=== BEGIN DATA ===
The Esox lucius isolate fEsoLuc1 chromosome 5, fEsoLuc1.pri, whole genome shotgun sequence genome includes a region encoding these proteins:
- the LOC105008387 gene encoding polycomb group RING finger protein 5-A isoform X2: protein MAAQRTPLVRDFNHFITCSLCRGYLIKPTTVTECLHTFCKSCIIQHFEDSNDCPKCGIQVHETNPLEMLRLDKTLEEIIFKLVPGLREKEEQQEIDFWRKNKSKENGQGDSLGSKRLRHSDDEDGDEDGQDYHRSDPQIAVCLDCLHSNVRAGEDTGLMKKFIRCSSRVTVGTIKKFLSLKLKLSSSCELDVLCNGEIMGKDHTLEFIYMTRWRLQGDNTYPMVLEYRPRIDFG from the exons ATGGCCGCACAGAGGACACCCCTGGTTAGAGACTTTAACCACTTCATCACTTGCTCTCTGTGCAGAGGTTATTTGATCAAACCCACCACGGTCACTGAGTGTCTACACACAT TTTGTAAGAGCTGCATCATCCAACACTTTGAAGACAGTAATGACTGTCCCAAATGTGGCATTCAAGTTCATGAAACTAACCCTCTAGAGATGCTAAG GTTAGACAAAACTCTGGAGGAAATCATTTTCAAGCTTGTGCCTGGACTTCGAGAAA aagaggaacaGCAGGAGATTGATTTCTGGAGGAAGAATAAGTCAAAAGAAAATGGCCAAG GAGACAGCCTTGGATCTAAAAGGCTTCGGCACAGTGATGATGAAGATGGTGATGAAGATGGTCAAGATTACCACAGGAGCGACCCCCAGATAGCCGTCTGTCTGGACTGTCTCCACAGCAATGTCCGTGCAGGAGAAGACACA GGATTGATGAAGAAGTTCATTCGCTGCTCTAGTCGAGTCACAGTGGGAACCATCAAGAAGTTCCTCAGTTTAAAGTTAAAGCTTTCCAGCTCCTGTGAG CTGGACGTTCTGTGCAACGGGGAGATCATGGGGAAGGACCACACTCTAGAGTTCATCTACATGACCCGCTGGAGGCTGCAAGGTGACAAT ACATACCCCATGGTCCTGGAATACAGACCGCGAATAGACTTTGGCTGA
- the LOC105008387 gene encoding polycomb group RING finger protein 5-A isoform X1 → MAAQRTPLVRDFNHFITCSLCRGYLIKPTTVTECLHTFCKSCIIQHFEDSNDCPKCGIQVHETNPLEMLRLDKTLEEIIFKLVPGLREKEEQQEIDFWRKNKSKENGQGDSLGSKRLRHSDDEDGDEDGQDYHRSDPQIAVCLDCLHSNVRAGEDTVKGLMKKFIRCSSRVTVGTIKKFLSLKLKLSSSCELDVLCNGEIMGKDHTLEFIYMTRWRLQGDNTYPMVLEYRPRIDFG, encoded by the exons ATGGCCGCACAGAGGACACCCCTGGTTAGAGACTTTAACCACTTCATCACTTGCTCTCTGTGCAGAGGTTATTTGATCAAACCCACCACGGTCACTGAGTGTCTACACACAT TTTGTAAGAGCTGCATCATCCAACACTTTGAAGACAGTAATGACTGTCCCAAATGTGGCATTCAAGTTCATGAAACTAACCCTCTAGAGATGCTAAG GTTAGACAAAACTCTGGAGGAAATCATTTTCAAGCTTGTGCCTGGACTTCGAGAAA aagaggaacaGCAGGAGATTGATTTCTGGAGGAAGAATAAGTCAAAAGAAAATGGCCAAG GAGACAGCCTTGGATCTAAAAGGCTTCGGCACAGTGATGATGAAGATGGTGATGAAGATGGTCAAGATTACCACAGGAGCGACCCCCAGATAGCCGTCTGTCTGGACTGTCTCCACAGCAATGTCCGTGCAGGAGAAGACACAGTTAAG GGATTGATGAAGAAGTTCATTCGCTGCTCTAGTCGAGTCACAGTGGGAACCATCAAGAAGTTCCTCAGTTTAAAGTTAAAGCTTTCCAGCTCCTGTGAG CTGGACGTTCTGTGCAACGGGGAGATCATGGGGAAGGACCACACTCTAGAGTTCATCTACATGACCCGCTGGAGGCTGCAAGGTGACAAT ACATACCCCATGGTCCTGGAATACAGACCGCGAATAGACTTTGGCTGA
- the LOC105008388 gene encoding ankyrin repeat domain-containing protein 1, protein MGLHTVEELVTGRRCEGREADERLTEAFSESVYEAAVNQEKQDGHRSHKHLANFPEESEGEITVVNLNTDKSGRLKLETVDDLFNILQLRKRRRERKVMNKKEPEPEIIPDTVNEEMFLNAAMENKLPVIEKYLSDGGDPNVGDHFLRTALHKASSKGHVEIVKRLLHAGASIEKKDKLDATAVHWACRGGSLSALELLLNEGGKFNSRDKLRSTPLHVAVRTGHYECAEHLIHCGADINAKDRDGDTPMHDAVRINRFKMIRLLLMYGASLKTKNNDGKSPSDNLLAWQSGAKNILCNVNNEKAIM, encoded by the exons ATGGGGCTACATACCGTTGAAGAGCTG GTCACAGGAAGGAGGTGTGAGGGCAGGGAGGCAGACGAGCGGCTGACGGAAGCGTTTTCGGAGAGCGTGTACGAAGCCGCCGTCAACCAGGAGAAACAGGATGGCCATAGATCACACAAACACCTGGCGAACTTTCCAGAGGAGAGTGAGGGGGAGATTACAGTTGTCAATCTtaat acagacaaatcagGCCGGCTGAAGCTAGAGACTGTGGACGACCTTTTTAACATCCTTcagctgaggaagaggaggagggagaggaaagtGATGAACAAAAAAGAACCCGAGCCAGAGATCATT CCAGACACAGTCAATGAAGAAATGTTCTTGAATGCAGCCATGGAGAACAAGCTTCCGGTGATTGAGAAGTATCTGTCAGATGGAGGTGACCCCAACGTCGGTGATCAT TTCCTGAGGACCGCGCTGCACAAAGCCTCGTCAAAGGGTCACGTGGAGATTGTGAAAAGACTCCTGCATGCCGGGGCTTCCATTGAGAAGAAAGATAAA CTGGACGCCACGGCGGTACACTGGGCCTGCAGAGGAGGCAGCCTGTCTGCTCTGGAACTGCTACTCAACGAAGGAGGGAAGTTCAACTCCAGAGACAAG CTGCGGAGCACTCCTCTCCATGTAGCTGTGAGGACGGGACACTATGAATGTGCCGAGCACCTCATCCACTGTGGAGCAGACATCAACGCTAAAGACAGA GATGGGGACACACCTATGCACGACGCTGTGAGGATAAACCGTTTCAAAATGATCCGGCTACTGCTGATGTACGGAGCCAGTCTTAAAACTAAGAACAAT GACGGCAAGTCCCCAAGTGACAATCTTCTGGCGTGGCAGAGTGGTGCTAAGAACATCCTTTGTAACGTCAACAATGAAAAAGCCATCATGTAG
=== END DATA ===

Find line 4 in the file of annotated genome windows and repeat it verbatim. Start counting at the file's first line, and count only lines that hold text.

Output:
- the LOC105008388 gene encoding ankyrin repeat domain-containing protein 1, protein MGLHTVEELVTGRRCEGREADERLTEAFSESVYEAAVNQEKQDGHRSHKHLANFPEESEGEITVVNLNTDKSGRLKLETVDDLFNILQLRKRRRERKVMNKKEPEPEIIPDTVNEEMFLNAAMENKLPVIEKYLSDGGDPNVGDHFLRTALHKASSKGHVEIVKRLLHAGASIEKKDKLDATAVHWACRGGSLSALELLLNEGGKFNSRDKLRSTPLHVAVRTGHYECAEHLIHCGADINAKDRDGDTPMHDAVRINRFKMIRLLLMYGASLKTKNNDGKSPSDNLLAWQSGAKNILCNVNNEKAIM, encoded by the exons ATGGGGCTACATACCGTTGAAGAGCTG GTCACAGGAAGGAGGTGTGAGGGCAGGGAGGCAGACGAGCGGCTGACGGAAGCGTTTTCGGAGAGCGTGTACGAAGCCGCCGTCAACCAGGAGAAACAGGATGGCCATAGATCACACAAACACCTGGCGAACTTTCCAGAGGAGAGTGAGGGGGAGATTACAGTTGTCAATCTtaat acagacaaatcagGCCGGCTGAAGCTAGAGACTGTGGACGACCTTTTTAACATCCTTcagctgaggaagaggaggagggagaggaaagtGATGAACAAAAAAGAACCCGAGCCAGAGATCATT CCAGACACAGTCAATGAAGAAATGTTCTTGAATGCAGCCATGGAGAACAAGCTTCCGGTGATTGAGAAGTATCTGTCAGATGGAGGTGACCCCAACGTCGGTGATCAT TTCCTGAGGACCGCGCTGCACAAAGCCTCGTCAAAGGGTCACGTGGAGATTGTGAAAAGACTCCTGCATGCCGGGGCTTCCATTGAGAAGAAAGATAAA CTGGACGCCACGGCGGTACACTGGGCCTGCAGAGGAGGCAGCCTGTCTGCTCTGGAACTGCTACTCAACGAAGGAGGGAAGTTCAACTCCAGAGACAAG CTGCGGAGCACTCCTCTCCATGTAGCTGTGAGGACGGGACACTATGAATGTGCCGAGCACCTCATCCACTGTGGAGCAGACATCAACGCTAAAGACAGA GATGGGGACACACCTATGCACGACGCTGTGAGGATAAACCGTTTCAAAATGATCCGGCTACTGCTGATGTACGGAGCCAGTCTTAAAACTAAGAACAAT GACGGCAAGTCCCCAAGTGACAATCTTCTGGCGTGGCAGAGTGGTGCTAAGAACATCCTTTGTAACGTCAACAATGAAAAAGCCATCATGTAG